Titanic Liverpool

Located in big letters on Titanic's stern was the name 'Titanic', with the name 'Liverpool' directly underneath it. This was because although Southampton was Titanic's effective homeport, as this was where she was based and where she was intended to have started and ended her voyages to and from New York; Liverpool was her registered homeport.

Titanic's owners, the White Star Line, had a long connection with Liverpool, where the company was founded and where its headquarters remained. Originally the White Star Line had mainly always used Liverpool as the port in which its ships were based; however, in 1907 White Star moved its main United Kingdom to United States service from Liverpool to Southampton, with Southampton being well located for passengers coming from London and for the ship to stop off in France on its way to Ireland and onwards to America. Unlike Titanic's sister ship Olympic which first visited Liverpool on her first voyage from her Belfast builders to Southampton, Titanic never actually visited Liverpool.

Liverpool's connection to Titanic goes beyond it being the ship's official homeport and where her owners were based, in that a noticeable number of the crew aboard were from or connected to the city, including Henry Wilde, Titanic's chief officer, who had been born there, and Titanic's captain, Edward Smith, who had lived in Liverpool for many years until he moved to Southampton due to White Star Lines's new Adriatic, which, just like Titanic, he was the first captain of, starting White Star's new service from Southampton in 1907. Titanic survivor Joseph Bruce Ismay, White Star's Managing Director, lived in Liverpool and was born in the Liverpool area.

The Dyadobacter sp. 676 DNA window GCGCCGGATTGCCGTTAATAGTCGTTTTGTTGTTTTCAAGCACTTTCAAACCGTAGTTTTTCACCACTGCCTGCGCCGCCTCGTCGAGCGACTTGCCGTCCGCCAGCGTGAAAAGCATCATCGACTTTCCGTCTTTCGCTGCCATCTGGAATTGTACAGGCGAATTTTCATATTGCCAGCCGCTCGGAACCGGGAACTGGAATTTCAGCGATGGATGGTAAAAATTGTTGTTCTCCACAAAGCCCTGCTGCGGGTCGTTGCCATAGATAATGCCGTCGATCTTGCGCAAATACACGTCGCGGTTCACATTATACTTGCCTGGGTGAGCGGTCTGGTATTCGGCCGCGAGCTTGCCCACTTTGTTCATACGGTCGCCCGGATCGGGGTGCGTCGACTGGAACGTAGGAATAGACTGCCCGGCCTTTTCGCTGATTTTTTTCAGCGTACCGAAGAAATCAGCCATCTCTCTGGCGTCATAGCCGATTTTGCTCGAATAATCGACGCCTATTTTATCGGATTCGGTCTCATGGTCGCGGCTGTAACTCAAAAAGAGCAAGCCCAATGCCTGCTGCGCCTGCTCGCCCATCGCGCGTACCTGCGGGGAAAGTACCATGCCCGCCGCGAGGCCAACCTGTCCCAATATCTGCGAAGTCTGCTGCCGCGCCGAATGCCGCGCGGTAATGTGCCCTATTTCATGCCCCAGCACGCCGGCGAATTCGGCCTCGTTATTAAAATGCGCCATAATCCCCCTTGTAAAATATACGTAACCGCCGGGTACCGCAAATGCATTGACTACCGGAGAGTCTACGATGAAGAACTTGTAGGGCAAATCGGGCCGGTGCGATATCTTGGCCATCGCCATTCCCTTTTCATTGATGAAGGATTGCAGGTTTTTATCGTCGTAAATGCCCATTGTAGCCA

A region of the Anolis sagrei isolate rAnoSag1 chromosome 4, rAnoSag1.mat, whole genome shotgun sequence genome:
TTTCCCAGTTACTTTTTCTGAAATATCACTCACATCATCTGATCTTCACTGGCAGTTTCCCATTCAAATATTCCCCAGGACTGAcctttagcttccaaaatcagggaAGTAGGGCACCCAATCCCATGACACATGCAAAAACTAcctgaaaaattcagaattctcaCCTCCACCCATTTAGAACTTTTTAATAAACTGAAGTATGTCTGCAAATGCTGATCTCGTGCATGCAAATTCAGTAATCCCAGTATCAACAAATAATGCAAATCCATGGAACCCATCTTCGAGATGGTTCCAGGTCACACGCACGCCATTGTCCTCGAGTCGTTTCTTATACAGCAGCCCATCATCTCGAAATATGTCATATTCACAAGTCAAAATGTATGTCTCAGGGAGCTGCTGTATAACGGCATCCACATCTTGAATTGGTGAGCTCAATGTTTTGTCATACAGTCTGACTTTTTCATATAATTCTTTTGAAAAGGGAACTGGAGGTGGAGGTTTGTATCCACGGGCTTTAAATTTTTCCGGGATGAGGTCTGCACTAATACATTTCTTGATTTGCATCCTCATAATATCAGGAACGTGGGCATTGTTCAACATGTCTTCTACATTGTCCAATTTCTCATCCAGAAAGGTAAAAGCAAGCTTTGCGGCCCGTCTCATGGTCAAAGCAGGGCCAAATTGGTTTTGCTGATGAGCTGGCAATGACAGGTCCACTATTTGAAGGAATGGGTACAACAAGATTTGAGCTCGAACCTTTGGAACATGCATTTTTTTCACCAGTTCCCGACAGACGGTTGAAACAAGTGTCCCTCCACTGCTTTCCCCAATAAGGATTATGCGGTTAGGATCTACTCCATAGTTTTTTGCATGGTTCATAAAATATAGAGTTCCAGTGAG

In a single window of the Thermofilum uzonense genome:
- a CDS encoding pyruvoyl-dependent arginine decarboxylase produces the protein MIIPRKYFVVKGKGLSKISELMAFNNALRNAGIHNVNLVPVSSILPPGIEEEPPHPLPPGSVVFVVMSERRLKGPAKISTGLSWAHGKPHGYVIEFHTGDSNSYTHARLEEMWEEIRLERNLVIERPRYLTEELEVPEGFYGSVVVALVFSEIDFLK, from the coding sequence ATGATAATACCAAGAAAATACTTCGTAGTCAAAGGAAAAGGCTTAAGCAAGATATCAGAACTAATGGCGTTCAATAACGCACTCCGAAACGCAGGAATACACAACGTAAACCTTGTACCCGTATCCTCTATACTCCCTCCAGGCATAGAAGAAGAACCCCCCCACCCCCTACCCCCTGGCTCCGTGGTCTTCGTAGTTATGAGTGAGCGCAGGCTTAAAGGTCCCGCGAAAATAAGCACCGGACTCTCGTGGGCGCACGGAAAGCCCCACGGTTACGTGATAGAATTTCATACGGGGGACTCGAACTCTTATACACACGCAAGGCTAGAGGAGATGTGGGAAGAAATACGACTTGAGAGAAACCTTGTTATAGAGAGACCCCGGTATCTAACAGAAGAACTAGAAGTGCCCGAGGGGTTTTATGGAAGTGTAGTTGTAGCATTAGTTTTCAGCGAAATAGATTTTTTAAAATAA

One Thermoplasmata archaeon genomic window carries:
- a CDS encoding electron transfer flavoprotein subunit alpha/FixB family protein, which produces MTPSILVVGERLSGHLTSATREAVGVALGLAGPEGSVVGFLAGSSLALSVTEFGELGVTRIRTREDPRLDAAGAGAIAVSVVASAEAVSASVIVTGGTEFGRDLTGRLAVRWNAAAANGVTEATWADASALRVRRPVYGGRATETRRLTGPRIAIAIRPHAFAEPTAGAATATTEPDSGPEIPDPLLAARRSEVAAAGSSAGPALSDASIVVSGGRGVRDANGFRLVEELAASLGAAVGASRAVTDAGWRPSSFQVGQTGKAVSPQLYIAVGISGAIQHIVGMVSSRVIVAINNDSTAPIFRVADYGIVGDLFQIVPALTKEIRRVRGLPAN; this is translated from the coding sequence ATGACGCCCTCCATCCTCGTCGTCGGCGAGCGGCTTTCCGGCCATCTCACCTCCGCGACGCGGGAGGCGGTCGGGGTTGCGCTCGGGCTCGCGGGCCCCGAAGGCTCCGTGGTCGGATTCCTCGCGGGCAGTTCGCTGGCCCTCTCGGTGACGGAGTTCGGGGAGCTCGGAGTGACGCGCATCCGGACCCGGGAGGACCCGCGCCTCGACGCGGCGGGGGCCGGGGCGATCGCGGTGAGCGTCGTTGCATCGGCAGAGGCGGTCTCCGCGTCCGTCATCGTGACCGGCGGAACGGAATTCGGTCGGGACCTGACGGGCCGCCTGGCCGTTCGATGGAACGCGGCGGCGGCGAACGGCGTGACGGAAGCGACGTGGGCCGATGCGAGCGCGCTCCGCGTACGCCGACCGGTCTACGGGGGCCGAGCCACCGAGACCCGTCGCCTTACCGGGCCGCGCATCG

A very notable part of the ship to the crew and third class passengers was known aboard as Scotland Road, named after a well known road in Liverpool. Scotland Road on Titanic was a long passageway located in the crew's and third class passenger's area, which ran through or immediately beside the crew quarters on the port side of E Deck, connecting the bow to the stern. Scotland Road was featured in the 1997 Titanic film, in the scene during the sinking in which Jack and Rose break onto the passageway and are then reprimanded by a crew member for damaging 'White Star Line property.' The name 'Liverpool' on the stern of the ship is also prominently seen in the scenes between Jack and Rose on the stern of the ship both when they first meet and during the sinking of the ship.

After the disaster it was decided to place a memorial to Titanic in Liverpool dedicated to those who worked within the engine room; however, by the time it was completed in 1916, with the horrible events of the First World War taking place, it was decided that the memorial would be dedicated to 'all heroes of the marine engine room.'

Related pages - Titanic Lookouts and Crow's Nest, All Titanic Pages

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